(Whether Mrs Beaten knows what she is implying, is always a question you have to ask with her. It’s hard to say which would be more alarming, some kind of deadpan innuendo, or managing to say this from a state of utter obliviousness.)
Never lick the moths, no matter how tempting they appear to be, or how hungry you are. They only ever taste dusty. Only a person driven half mad by hunger would think it reasonable to attempt to lick such a being. In the winter, when it has been deathly cold for far too long and your chickens are unwilling to lay anything resembling eggs, you might find a moth sheltering in the folds of a curtain, and succumb to the notion that moth licking has merit.
At such moments as these, the true obscenity of eating becomes all too apparent. The fleshiness of one’s own mouth. The inherently sordid nature of chewing and swallowing. The horror of a body that must consume in order to survive. It is as though the moths somehow cause these dreadful thoughts. I have found that the only safe way to prevent further ghastly moth incidents, is to keep my home rigorously free of them.
It is generally good practice to remove insects from the home. They cannot be trusted not to leave dirty footprints on the walls, and have the unpleasant habit of dying in unexpected places. I have benefited greatly from the judicious application of Dr Field’s insect repellent soap. Most moths cannot bear the flavour of cloth that has been washed in this substance. The green stains on my own skin vanished in a matter of days, and were a small price to pay for removing the moth problem.
I also invested in one of Dr Field’s special hunting robots. Although I am now uncertain about the nature of my purchase, for whatever is inside the robot grows as it consumes insects. I can see unsightly hairs pushing through the cracks in the device. I am fairly certain that yesterday I saw it eating a mouse, and I do not like the feeling that it is looking at me. Thankfully however I have had no urges to try and eat it, which is an overall improvement.
(With thanks to Rebecca Field for loaning her face.)
Mrs Beaten has an inexplicable urge to tell people how to manage their households.
A well functioning kitchen depends on proper consideration of the layout. First and foremost, one must ask, where will the blood go? At the very least, a kitchen should include a channel that will carry blood and other fluids conveniently from the room. If the channel does not have a slight tilt to it, then the contents will simply run out onto the floor when you try to wash it away, which entirely defeats the object of having such a channel in the first place. The channel width requires careful consideration. It should not be broad enough to invite a misplaced foot, but if it is too narrow it may block easily.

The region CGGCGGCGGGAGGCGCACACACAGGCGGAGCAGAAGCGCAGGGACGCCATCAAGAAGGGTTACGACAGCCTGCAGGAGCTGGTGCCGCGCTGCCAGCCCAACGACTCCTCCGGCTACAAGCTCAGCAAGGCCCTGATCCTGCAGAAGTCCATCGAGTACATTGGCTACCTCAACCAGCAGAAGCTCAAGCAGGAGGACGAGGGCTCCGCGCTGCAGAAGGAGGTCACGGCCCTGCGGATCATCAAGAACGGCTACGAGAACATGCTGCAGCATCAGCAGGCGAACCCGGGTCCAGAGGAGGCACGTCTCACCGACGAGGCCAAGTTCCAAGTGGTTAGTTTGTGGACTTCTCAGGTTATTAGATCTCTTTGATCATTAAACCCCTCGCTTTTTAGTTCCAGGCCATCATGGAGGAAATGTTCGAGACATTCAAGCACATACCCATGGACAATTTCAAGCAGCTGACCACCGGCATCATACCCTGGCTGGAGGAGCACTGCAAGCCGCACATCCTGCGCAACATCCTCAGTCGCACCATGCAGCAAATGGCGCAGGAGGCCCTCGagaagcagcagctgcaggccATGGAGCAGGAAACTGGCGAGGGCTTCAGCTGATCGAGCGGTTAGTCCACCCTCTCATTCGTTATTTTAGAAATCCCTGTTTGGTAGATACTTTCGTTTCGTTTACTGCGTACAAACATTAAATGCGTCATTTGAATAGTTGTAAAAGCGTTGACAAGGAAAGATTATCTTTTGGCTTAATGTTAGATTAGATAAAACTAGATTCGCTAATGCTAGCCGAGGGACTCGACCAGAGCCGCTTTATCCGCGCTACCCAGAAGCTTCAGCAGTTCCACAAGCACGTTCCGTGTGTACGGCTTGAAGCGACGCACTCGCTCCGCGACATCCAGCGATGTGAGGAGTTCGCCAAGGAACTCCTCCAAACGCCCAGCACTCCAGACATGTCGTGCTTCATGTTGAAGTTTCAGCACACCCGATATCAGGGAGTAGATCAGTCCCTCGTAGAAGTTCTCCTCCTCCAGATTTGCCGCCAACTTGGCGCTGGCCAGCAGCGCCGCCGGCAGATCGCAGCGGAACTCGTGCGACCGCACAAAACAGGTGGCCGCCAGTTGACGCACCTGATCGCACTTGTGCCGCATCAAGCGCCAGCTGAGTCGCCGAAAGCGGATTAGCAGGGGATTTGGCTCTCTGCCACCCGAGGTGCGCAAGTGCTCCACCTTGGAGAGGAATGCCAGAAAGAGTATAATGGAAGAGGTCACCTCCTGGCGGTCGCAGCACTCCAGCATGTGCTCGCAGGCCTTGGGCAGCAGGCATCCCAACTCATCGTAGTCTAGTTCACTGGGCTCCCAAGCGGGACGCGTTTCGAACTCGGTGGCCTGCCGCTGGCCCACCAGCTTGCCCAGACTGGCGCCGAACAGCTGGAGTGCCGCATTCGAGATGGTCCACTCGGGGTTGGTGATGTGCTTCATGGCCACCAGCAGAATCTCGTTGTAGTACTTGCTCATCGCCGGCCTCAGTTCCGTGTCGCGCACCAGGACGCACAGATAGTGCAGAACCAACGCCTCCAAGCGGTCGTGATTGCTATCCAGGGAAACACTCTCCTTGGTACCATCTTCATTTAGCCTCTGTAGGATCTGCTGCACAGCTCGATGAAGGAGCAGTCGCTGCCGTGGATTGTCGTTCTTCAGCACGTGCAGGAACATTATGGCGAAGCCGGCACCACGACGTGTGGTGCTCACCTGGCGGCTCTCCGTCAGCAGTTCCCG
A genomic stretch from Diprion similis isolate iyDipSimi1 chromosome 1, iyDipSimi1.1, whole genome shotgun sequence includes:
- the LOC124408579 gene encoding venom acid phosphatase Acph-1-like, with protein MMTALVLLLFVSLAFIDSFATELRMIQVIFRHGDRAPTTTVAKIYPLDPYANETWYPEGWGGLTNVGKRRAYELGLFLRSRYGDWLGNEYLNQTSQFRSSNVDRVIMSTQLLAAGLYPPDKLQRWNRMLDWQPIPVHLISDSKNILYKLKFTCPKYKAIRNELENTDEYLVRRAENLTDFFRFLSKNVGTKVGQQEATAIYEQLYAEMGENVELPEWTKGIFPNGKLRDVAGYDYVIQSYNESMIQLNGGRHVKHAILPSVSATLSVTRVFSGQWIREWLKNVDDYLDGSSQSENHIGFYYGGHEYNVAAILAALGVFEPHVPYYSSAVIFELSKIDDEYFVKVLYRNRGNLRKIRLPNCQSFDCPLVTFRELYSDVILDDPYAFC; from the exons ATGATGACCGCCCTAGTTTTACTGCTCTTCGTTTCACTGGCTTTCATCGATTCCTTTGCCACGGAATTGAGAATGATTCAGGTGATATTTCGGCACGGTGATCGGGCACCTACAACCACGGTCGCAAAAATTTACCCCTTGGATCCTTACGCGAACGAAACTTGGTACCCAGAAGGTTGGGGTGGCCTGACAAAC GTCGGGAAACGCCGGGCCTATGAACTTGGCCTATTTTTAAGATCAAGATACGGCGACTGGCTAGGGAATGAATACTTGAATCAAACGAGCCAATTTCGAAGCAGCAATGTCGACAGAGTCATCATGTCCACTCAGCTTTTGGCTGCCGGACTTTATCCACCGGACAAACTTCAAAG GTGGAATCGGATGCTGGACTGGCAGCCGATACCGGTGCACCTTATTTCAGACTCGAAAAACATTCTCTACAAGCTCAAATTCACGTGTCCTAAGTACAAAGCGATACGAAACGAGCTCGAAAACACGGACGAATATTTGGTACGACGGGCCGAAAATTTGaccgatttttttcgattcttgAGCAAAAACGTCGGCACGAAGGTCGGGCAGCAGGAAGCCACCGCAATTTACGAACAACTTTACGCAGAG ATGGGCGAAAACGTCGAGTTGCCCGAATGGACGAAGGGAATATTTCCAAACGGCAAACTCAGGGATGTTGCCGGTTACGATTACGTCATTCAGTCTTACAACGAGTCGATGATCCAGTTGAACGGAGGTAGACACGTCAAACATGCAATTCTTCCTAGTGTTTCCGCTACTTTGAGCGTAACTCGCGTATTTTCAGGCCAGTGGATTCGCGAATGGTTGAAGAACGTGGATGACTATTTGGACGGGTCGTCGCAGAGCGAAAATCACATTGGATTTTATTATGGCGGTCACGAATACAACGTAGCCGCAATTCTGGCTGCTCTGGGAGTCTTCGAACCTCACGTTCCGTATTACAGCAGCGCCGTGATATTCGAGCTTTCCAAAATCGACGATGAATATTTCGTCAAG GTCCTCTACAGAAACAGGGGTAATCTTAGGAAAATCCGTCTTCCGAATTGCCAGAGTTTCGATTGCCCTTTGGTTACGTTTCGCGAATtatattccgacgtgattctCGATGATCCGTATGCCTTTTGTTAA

Position your kitchen table over the channel. This will allow you to bleed the dead as required. Should you find the blood wholesome and suitable for black pudding, a bucket that straddles the channel and that can sit beneath the table will suffice. When the draining is for purposes other than culinary, simply let the blood run out into the channel, and sluice down with water at the end.
Where the channel exits your abode, you should be alert to the possibility of attracting vermin, and demons. That which is vacated from the deceased body, that which is unsavoury, may prove attractive to undesirable entities and it is ill advised to have them congregate in too close proximity to yourself. Chickens can be a good choice for both processing your disgusting waste and seeing off demons. A decently sized chicken will also eat rats, and their brightly glowing eyes provide useful illumination at night.
A large sink is essential in a well designed kitchen. Once the body has been drained you will want to wash it thoroughly. Consider where sink water will drain off and if possible, align this with your blood channel.
Your larder must be cool and shady. Be alert to any means by which a fly might enter this space bringing putrification and undertaking to steal your precious provisions.